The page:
Alexander Hamilton Papers

From Alexander Hamilton to Elizabeth Hamilton, [28 May 1789]

To Elizabeth Hamilton

[May 28, 1789]

I am miserable My beloved angel that I cannot yet come to you; but this abominable business still detains us & will do it for some days.1 I would willingly endure the fatigue of a journey to visit you, if it were but for a minute; but such is my situation and the expectation of those for whom I act, that I cannot get away for an hour. It cannot however much longer keep me from my beloved; and the moment I can I will fly to your bosom.

Engage the house on the conditions you mention.2 When I come to town I will examine the title and advance the money, if I find no legal incumbrance & impediment. Tell Mr. Barkeley this.3 Blessing without number upon you and my little ones.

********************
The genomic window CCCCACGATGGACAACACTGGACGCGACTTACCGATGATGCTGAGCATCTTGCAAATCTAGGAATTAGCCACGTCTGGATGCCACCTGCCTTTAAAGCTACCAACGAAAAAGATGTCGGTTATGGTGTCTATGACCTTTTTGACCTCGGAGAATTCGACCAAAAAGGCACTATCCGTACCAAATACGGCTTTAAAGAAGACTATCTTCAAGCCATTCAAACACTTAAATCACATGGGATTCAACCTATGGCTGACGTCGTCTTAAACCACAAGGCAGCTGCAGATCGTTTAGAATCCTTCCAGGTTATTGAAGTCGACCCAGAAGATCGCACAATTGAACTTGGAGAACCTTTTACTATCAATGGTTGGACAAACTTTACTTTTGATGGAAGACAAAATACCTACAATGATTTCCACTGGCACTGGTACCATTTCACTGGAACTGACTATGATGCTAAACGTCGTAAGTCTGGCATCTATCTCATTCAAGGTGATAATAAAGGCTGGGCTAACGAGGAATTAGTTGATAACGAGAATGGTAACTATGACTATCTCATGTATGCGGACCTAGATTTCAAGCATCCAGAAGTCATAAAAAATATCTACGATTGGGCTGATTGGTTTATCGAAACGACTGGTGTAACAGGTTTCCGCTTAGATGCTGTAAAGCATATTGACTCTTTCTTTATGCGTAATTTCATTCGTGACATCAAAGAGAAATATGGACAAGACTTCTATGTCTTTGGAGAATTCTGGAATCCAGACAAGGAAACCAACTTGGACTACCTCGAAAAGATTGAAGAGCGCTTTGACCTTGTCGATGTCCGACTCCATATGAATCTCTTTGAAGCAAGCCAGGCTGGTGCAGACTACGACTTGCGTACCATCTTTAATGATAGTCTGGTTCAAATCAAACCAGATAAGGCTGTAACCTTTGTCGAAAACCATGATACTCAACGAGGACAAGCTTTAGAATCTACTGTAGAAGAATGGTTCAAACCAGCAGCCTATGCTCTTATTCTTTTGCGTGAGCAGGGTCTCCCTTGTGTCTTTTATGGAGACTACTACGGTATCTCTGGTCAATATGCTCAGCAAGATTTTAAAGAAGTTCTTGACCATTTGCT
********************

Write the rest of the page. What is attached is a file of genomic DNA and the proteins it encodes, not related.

AL[S], Hamilton Papers, Library of Congress.

1The “abominable business” which had detained H must have occurred outside of New York City. It probably was a case at some county court, for the Supreme Court met only in January, April, July, and October.

2H is referring to the house at 58 Wall Street which he had rented for at least a year. See H to Elizabeth Hamilton, March 17, 1788 (PAH, III, 599); “Conveyance from James Barclay and Others,” September 17, 1785 (printed in PAH, XXVI).

3Probably James Barclay, an auctioneer whose business was conducted at 14 Hanover Square.

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